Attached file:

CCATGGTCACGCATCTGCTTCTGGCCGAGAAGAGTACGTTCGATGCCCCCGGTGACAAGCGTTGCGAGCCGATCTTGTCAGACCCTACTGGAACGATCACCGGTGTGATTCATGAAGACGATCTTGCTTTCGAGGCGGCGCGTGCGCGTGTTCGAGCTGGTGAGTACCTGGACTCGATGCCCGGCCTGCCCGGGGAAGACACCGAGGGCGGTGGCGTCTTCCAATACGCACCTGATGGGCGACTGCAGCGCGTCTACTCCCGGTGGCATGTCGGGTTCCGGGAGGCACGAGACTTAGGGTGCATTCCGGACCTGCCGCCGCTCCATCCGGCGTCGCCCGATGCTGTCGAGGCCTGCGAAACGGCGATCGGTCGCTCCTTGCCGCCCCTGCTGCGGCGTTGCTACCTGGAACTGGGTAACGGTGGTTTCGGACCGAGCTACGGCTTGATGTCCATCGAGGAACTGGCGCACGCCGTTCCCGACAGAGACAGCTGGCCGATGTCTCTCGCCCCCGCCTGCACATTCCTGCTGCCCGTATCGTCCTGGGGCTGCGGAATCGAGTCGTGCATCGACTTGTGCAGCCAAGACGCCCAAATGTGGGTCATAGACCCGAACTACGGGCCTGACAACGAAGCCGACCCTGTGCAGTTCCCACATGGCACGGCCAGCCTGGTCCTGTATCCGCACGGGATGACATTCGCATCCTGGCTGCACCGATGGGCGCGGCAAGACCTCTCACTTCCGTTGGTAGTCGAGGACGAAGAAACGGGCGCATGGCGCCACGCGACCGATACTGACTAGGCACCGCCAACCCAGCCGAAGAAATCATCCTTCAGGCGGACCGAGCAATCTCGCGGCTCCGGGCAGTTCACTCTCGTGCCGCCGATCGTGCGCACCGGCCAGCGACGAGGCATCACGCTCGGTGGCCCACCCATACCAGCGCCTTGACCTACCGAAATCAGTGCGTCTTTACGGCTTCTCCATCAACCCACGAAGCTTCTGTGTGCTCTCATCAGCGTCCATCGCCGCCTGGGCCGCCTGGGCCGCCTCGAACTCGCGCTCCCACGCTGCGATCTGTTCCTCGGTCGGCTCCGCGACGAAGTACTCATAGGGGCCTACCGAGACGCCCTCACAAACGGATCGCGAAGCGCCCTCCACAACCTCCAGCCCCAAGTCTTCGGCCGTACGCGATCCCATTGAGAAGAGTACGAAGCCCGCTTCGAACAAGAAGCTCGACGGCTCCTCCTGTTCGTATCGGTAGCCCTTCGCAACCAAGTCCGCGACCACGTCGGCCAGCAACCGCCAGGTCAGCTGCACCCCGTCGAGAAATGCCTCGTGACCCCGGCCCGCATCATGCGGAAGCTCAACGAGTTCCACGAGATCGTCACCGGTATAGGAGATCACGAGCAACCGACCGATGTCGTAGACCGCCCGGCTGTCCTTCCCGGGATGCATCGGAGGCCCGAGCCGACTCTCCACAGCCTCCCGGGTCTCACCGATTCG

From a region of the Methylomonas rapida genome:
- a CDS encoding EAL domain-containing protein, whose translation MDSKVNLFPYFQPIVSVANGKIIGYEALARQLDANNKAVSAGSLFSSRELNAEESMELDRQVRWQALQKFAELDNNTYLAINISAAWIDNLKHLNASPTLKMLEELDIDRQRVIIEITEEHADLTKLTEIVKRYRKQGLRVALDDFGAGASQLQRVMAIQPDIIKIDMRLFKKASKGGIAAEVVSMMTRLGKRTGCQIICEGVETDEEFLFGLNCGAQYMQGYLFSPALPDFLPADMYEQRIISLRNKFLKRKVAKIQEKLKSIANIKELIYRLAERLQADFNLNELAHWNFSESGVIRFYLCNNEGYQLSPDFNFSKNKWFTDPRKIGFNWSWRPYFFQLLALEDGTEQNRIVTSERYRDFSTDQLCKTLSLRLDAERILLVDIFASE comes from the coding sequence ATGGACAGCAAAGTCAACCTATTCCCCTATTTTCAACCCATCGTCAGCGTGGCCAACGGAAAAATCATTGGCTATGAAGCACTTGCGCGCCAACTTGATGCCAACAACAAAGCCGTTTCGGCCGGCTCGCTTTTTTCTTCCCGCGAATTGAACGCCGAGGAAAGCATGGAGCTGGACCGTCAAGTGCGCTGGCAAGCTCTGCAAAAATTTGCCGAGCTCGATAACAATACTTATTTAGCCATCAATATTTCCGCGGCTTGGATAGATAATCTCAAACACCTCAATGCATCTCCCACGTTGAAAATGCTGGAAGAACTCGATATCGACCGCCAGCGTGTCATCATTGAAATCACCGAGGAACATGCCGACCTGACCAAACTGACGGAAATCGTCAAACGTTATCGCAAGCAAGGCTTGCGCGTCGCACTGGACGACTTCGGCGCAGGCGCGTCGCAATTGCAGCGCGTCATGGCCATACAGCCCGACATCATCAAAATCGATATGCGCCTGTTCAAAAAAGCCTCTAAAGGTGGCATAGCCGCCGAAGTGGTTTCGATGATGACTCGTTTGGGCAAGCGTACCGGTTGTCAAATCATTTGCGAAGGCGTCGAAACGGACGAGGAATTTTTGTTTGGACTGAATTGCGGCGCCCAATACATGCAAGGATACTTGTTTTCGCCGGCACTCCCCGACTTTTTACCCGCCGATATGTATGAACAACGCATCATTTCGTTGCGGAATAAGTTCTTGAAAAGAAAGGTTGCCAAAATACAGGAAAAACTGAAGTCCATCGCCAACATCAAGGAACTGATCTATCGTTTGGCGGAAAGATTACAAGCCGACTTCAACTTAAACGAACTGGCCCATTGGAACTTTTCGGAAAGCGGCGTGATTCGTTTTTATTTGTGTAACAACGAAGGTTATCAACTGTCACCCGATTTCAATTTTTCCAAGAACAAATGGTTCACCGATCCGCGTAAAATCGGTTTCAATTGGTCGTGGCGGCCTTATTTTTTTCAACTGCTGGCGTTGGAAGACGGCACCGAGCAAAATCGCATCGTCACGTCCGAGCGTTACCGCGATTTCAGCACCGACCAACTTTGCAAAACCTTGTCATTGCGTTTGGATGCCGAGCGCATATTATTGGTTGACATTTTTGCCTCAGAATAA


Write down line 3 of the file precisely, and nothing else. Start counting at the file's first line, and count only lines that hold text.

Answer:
- a CDS encoding EAL domain-containing protein, whose translation MDSKVNLFPYFQPIVSVANGKIIGYEALARQLDANNKAVSAGSLFSSRELNAEESMELDRQVRWQALQKFAELDNNTYLAINISAAWIDNLKHLNASPTLKMLEELDIDRQRVIIEITEEHADLTKLTEIVKRYRKQGLRVALDDFGAGASQLQRVMAIQPDIIKIDMRLFKKASKGGIAAEVVSMMTRLGKRTGCQIICEGVETDEEFLFGLNCGAQYMQGYLFSPALPDFLPADMYEQRIISLRNKFLKRKVAKIQEKLKSIANIKELIYRLAERLQADFNLNELAHWNFSESGVIRFYLCNNEGYQLSPDFNFSKNKWFTDPRKIGFNWSWRPYFFQLLALEDGTEQNRIVTSERYRDFSTDQLCKTLSLRLDAERILLVDIFASE comes from the coding sequence ATGGACAGCAAAGTCAACCTATTCCCCTATTTTCAACCCATCGTCAGCGTGGCCAACGGAAAAATCATTGGCTATGAAGCACTTGCGCGCCAACTTGATGCCAACAACAAAGCCGTTTCGGCCGGCTCGCTTTTTTCTTCCCGCGAATTGAACGCCGAGGAAAGCATGGAGCTGGACCGTCAAGTGCGCTGGCAAGCTCTGCAAAAATTTGCCGAGCTCGATAACAATACTTATTTAGCCATCAATATTTCCGCGGCTTGGATAGATAATCTCAAACACCTCAATGCATCTCCCACGTTGAAAATGCTGGAAGAACTCGATATCGACCGCCAGCGTGTCATCATTGAAATCACCGAGGAACATGCCGACCTGACCAAACTGACGGAAATCGTCAAACGTTATCGCAAGCAAGGCTTGCGCGTCGCACTGGACGACTTCGGCGCAGGCGCGTCGCAATTGCAGCGCGTCATGGCCATACAGCCCGACATCATCAAAATCGATATGCGCCTGTTCAAAAAAGCCTCTAAAGGTGGCATAGCCGCCGAAGTGGTTTCGATGATGACTCGTTTGGGCAAGCGTACCGGTTGTCAAATCATTTGCGAAGGCGTCGAAACGGACGAGGAATTTTTGTTTGGACTGAATTGCGGCGCCCAATACATGCAAGGATACTTGTTTTCGCCGGCACTCCCCGACTTTTTACCCGCCGATATGTATGAACAACGCATCATTTCGTTGCGGAATAAGTTCTTGAAAAGAAAGGTTGCCAAAATACAGGAAAAACTGAAGTCCATCGCCAACATCAAGGAACTGATCTATCGTTTGGCGGAAAGATTACAAGCCGACTTCAACTTAAACGAACTGGCCCATTGGAACTTTTCGGAAAGCGGCGTGATTCGTTTTTATTTGTGTAACAACGAAGGTTATCAACTGTCACCCGATTTCAATTTTTCCAAGAACAAATGGTTCACCGATCCGCGTAAAATCGGTTTCAATTGGTCGTGGCGGCCTTATTTTTTTCAACTGCTGGCGTTGGAAGACGGCACCGAGCAAAATCGCATCGTCACGTCCGAGCGTTACCGCGATTTCAGCACCGACCAACTTTGCAAAACCTTGTCATTGCGTTTGGATGCCGAGCGCATATTATTGGTTGACATTTTTGCCTCAGAATAA